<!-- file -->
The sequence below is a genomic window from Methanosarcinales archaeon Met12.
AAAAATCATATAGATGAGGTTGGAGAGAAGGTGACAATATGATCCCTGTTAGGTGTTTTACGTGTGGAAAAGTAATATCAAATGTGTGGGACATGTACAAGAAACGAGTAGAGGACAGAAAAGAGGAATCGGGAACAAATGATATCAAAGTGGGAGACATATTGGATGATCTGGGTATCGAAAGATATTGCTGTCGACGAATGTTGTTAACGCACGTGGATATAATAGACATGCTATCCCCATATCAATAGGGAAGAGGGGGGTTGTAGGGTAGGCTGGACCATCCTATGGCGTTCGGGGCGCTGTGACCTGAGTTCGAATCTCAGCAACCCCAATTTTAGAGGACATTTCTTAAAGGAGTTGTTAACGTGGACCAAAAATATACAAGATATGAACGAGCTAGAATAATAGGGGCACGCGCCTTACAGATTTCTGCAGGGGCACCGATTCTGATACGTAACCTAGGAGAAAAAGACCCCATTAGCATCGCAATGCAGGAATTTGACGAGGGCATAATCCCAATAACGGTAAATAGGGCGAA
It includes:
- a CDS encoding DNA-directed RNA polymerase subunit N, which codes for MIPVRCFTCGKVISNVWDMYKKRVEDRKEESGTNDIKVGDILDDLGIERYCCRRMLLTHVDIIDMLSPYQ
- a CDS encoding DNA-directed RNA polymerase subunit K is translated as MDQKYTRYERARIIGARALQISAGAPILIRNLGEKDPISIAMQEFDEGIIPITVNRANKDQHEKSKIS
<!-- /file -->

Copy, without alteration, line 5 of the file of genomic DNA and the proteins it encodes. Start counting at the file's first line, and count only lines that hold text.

- a CDS encoding DNA-directed RNA polymerase subunit K is translated as MDQKYTRYERARIIGARALQISAGAPILIRNLGEKDPISIAMQEFDEGIIPITVNRANKDQHEKSKIS